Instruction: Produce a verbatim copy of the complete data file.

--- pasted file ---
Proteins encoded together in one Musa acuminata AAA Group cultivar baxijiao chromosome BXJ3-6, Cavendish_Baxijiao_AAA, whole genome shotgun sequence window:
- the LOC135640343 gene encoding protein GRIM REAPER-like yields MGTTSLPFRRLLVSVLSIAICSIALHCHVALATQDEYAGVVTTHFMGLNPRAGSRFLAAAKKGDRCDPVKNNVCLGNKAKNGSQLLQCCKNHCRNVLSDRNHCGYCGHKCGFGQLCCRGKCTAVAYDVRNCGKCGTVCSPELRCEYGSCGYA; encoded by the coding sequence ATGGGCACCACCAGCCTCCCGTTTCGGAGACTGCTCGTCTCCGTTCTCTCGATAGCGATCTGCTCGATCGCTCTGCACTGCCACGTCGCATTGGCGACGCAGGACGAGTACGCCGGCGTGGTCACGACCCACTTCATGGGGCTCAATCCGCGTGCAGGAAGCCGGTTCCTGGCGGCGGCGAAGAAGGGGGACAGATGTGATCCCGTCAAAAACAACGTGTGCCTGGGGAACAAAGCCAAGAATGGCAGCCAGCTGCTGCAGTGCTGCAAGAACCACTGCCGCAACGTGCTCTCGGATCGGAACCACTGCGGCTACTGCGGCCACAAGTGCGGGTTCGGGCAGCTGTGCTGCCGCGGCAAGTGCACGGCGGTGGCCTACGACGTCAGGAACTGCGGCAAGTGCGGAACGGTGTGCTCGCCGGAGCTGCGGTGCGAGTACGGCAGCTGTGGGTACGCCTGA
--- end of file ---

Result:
Proteins encoded together in one Musa acuminata AAA Group cultivar baxijiao chromosome BXJ3-6, Cavendish_Baxijiao_AAA, whole genome shotgun sequence window:
- the LOC135640343 gene encoding protein GRIM REAPER-like yields MGTTSLPFRRLLVSVLSIAICSIALHCHVALATQDEYAGVVTTHFMGLNPRAGSRFLAAAKKGDRCDPVKNNVCLGNKAKNGSQLLQCCKNHCRNVLSDRNHCGYCGHKCGFGQLCCRGKCTAVAYDVRNCGKCGTVCSPELRCEYGSCGYA; encoded by the coding sequence ATGGGCACCACCAGCCTCCCGTTTCGGAGACTGCTCGTCTCCGTTCTCTCGATAGCGATCTGCTCGATCGCTCTGCACTGCCACGTCGCATTGGCGACGCAGGACGAGTACGCCGGCGTGGTCACGACCCACTTCATGGGGCTCAATCCGCGTGCAGGAAGCCGGTTCCTGGCGGCGGCGAAGAAGGGGGACAGATGTGATCCCGTCAAAAACAACGTGTGCCTGGGGAACAAAGCCAAGAATGGCAGCCAGCTGCTGCAGTGCTGCAAGAACCACTGCCGCAACGTGCTCTCGGATCGGAACCACTGCGGCTACTGCGGCCACAAGTGCGGGTTCGGGCAGCTGTGCTGCCGCGGCAAGTGCACGGCGGTGGCCTACGACGTCAGGAACTGCGGCAAGTGCGGAACGGTGTGCTCGCCGGAGCTGCGGTGCGAGTACGGCAGCTGTGGGTACGCCTGA